Python on the Nokia N900
One of the really attractive things about the N900 is the possibility of customising it. You see, I’m a bit of a geek at times. A nerd, if you will. And the idea of being able to tweak the way my phone works appeals to me, whether it be in fixing a bug I find in an app or out-and-out writing a new one for something the manufacturer hadn’t though of (and I think a lot of the iPhone’s appeal to geeks is represented by that too, app store policy issues aside). But that’s not an option on symbian. First off, well, programming for symbian is fairly horrible; and secondly, you’d need the source code to the app which most companies aren’t going to provide without a rather large chunk of change.
But the N900 runs linux and therefore it should be really easy to code for (if you’ve written code on linux before). And since Python is one of the easier ways to write an application, I wondered how long it would take me to get up and running with Python on the N900, from nothing installed through to getting “Hello, World” running. So here’s how it went.
Start the clock at 1300h. After a brief google search, I open this blog post and the PyMaemo quick start guide. Right, there are two options:
1. Don’t install any complex cross-compiling environment, just develop the python code on your desktop machine and then just scp the .py file(s) to the N900 and run the application from there (this requires that you’ve installed the OpenSSH package on the N900, which I had already).
2. Go the whole hog with scratchbox and set up the full Maemo5 SDK and be able to run apps on the desktop in an emulated N900 environment for test/debug purposes.
Okay, it’s 1308h so let’s do the first route just to see how long it takes. I download and install the the Personal IP desktop widget to see what the N900’s IP is, and then ssh to it (I have a minor hassle with trying to ssh to the N900 when it’s on its 3G IP address, which you can’t do for networking reasons; so I put it on the local wireless lan and the problem goes away).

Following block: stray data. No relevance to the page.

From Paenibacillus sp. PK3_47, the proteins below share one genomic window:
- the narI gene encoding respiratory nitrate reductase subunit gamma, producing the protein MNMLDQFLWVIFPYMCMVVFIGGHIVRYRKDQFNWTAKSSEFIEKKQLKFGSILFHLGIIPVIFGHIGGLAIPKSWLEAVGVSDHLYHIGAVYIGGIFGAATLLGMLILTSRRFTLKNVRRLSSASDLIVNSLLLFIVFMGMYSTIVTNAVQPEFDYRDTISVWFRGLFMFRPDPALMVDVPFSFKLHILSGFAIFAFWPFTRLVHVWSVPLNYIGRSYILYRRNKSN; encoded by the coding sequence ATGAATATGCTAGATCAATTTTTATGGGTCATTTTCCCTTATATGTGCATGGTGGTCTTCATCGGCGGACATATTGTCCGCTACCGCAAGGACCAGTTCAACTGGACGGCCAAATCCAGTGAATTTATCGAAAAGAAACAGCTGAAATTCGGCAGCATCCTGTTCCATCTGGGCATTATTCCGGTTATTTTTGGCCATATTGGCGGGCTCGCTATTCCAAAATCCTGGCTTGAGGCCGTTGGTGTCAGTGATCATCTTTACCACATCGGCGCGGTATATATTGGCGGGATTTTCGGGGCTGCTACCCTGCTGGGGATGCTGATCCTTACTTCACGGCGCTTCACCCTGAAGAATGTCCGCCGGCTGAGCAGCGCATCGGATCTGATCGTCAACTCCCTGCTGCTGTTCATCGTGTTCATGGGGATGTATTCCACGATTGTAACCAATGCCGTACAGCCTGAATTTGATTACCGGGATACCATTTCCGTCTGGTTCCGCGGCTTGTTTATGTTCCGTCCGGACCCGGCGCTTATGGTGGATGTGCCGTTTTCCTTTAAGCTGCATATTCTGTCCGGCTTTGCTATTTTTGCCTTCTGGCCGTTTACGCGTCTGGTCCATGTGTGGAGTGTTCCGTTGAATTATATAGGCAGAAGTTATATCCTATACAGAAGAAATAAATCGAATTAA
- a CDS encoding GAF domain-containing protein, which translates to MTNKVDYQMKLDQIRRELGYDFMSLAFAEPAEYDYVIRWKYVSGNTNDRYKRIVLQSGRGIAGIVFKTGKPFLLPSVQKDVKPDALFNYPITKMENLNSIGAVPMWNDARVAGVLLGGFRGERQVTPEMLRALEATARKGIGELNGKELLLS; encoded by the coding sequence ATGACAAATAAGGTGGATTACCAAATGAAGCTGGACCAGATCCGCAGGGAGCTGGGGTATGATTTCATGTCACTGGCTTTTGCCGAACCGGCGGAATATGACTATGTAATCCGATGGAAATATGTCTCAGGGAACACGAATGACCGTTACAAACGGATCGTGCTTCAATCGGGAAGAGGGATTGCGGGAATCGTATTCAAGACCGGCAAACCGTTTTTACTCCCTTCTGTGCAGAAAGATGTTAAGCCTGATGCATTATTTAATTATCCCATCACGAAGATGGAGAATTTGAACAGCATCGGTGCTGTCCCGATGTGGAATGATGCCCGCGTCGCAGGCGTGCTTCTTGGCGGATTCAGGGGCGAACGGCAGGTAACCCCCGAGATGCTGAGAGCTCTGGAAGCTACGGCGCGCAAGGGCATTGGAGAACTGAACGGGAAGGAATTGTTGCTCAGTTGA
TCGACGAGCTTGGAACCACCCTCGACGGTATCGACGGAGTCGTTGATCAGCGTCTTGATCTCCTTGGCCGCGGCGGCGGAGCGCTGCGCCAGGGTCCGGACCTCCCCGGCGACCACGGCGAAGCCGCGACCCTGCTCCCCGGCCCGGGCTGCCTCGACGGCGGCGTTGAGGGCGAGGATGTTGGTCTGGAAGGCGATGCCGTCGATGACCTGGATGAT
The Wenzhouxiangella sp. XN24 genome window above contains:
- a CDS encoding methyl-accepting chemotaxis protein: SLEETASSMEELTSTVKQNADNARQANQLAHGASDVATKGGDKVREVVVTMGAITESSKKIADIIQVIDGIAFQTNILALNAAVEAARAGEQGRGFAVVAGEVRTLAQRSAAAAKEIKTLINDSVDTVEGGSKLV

Copy hello.py (stolen from the maemo.org wiki) to the N900 with scp.
[cc escaped=”true” lang=”python”]
import gtk from gtk import Window, Button, Widget if __name__ == "__main__": window = Window(gtk.WINDOW_TOPLEVEL) window.connect("destroy", gtk.main_quit) button = Button("Hello World") button.connect_object("clicked", Widget.destroy, window) window.add(button) window.show_all() gtk.main()
Then from the ssh session into the N900 I run [cci]python hello.py[/cci] and then hit Ctrl-Shift-P to take a screenshot and haul this out of /home/user/MyDocs/.images/Screenshots using scp:
That’s 27 minutes from absolutely nothing to “Hello, World” on an embedded system. While eating lunch and blogging my steps. Can I just say that the N900 rocks for this alone?
Okay, but it’s not a real cross-platform dev environment. So next up, route 2 – the full Maemo5 SDK and scratchbox.
Scratchbox, for those who’ve never heard of it, is the emulated N900 environment, which uses Xephyr (an X-within-X server) for the display. It proved a little tricky to install on my laptop, because I’m running on a 64-bit platform. Here’s what I did:[stextbox id=”grey”]
sudo apt-get install xserver-xephyr
That’s all it took for Xephyr, but the Maemo SDK was a wee bit more annoying.
wget http://repository.maemo.org/stable/5.0/maemo-sdk-install-wizard_5.0.py chmod a+x maemo-sdk-install-wizard_5.0.py sudo ./maemo-sdk-install-wizard_5.0.py
From here it’s just a straightforward wizard installation:
Quite a few EULAs, but eventually the real work gets going…
And at this point, you go off and make a cup of tea while it all downloads. This runs for a half-hour or so on my network connection until (the clock’s at 1414h for those keeping score)…
So the install failed. A bit of digging reveals that the wierd assertion error that caused the bug (you can see it in the screenshot there) is a 32bit -v- 64bit problem. This is overcome with a boot kernel option so I re-ran the install wizard to uninstall what it had installed, then rebooted and used the GRUB editor to set vdso32=0 in the boot options for the kernel and let it boot up. You can, of course, find other more permanent ways to do that, and it can be done via sysctl.conf as well if your kernel is version 2.6.24 or earlier (mine’s 2.6.30 so no hope there, has to be done by boot parameter).